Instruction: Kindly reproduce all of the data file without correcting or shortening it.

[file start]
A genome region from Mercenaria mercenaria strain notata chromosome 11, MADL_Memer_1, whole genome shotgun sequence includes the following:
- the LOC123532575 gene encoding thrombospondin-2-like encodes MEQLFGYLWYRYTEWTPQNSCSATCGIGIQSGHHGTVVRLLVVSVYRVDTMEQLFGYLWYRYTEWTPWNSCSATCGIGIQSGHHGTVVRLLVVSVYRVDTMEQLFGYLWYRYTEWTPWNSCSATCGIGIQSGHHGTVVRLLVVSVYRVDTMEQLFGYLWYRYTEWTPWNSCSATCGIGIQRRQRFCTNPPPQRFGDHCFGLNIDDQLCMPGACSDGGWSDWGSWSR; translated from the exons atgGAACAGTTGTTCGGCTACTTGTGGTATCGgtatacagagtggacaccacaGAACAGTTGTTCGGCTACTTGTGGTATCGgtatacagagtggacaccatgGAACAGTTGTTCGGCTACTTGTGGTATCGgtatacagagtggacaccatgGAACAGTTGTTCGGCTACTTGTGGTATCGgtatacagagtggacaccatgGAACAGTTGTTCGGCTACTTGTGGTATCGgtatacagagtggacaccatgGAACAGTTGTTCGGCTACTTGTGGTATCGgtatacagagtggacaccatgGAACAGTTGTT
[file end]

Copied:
A genome region from Mercenaria mercenaria strain notata chromosome 11, MADL_Memer_1, whole genome shotgun sequence includes the following:
- the LOC123532575 gene encoding thrombospondin-2-like encodes MEQLFGYLWYRYTEWTPQNSCSATCGIGIQSGHHGTVVRLLVVSVYRVDTMEQLFGYLWYRYTEWTPWNSCSATCGIGIQSGHHGTVVRLLVVSVYRVDTMEQLFGYLWYRYTEWTPWNSCSATCGIGIQSGHHGTVVRLLVVSVYRVDTMEQLFGYLWYRYTEWTPWNSCSATCGIGIQRRQRFCTNPPPQRFGDHCFGLNIDDQLCMPGACSDGGWSDWGSWSR; translated from the exons atgGAACAGTTGTTCGGCTACTTGTGGTATCGgtatacagagtggacaccacaGAACAGTTGTTCGGCTACTTGTGGTATCGgtatacagagtggacaccatgGAACAGTTGTTCGGCTACTTGTGGTATCGgtatacagagtggacaccatgGAACAGTTGTTCGGCTACTTGTGGTATCGgtatacagagtggacaccatgGAACAGTTGTTCGGCTACTTGTGGTATCGgtatacagagtggacaccatgGAACAGTTGTTCGGCTACTTGTGGTATCGgtatacagagtggacaccatgGAACAGTTGTT